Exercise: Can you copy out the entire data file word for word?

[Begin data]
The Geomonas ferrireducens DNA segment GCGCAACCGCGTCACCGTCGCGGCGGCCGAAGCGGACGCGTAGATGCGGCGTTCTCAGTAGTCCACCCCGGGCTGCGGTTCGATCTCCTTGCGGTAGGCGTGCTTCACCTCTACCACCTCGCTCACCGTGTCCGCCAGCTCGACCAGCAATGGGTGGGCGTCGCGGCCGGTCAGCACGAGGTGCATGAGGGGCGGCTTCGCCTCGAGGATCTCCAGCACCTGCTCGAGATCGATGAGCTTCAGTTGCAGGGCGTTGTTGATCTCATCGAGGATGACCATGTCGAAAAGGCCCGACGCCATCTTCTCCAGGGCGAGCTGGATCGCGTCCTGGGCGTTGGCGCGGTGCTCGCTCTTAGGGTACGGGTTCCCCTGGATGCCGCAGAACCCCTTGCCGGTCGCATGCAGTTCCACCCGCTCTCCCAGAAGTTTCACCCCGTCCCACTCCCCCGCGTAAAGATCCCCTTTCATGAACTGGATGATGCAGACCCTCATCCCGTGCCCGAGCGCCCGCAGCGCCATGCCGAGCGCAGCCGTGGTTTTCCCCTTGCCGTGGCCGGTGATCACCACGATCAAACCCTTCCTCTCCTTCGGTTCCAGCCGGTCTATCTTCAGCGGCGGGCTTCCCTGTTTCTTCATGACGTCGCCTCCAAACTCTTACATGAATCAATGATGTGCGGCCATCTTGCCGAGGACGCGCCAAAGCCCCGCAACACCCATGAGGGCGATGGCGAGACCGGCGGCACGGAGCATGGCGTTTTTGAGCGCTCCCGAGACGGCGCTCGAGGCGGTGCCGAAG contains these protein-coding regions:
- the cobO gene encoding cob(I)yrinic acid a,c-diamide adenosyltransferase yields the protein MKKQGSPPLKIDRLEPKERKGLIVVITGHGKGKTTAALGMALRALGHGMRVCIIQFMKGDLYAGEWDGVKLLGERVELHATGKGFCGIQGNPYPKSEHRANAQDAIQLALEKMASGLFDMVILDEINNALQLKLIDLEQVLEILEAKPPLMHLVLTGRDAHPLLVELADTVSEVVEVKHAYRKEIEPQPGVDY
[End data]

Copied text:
The Geomonas ferrireducens DNA segment GCGCAACCGCGTCACCGTCGCGGCGGCCGAAGCGGACGCGTAGATGCGGCGTTCTCAGTAGTCCACCCCGGGCTGCGGTTCGATCTCCTTGCGGTAGGCGTGCTTCACCTCTACCACCTCGCTCACCGTGTCCGCCAGCTCGACCAGCAATGGGTGGGCGTCGCGGCCGGTCAGCACGAGGTGCATGAGGGGCGGCTTCGCCTCGAGGATCTCCAGCACCTGCTCGAGATCGATGAGCTTCAGTTGCAGGGCGTTGTTGATCTCATCGAGGATGACCATGTCGAAAAGGCCCGACGCCATCTTCTCCAGGGCGAGCTGGATCGCGTCCTGGGCGTTGGCGCGGTGCTCGCTCTTAGGGTACGGGTTCCCCTGGATGCCGCAGAACCCCTTGCCGGTCGCATGCAGTTCCACCCGCTCTCCCAGAAGTTTCACCCCGTCCCACTCCCCCGCGTAAAGATCCCCTTTCATGAACTGGATGATGCAGACCCTCATCCCGTGCCCGAGCGCCCGCAGCGCCATGCCGAGCGCAGCCGTGGTTTTCCCCTTGCCGTGGCCGGTGATCACCACGATCAAACCCTTCCTCTCCTTCGGTTCCAGCCGGTCTATCTTCAGCGGCGGGCTTCCCTGTTTCTTCATGACGTCGCCTCCAAACTCTTACATGAATCAATGATGTGCGGCCATCTTGCCGAGGACGCGCCAAAGCCCCGCAACACCCATGAGGGCGATGGCGAGACCGGCGGCACGGAGCATGGCGTTTTTGAGCGCTCCCGAGACGGCGCTCGAGGCGGTGCCGAAG contains these protein-coding regions:
- the cobO gene encoding cob(I)yrinic acid a,c-diamide adenosyltransferase yields the protein MKKQGSPPLKIDRLEPKERKGLIVVITGHGKGKTTAALGMALRALGHGMRVCIIQFMKGDLYAGEWDGVKLLGERVELHATGKGFCGIQGNPYPKSEHRANAQDAIQLALEKMASGLFDMVILDEINNALQLKLIDLEQVLEILEAKPPLMHLVLTGRDAHPLLVELADTVSEVVEVKHAYRKEIEPQPGVDY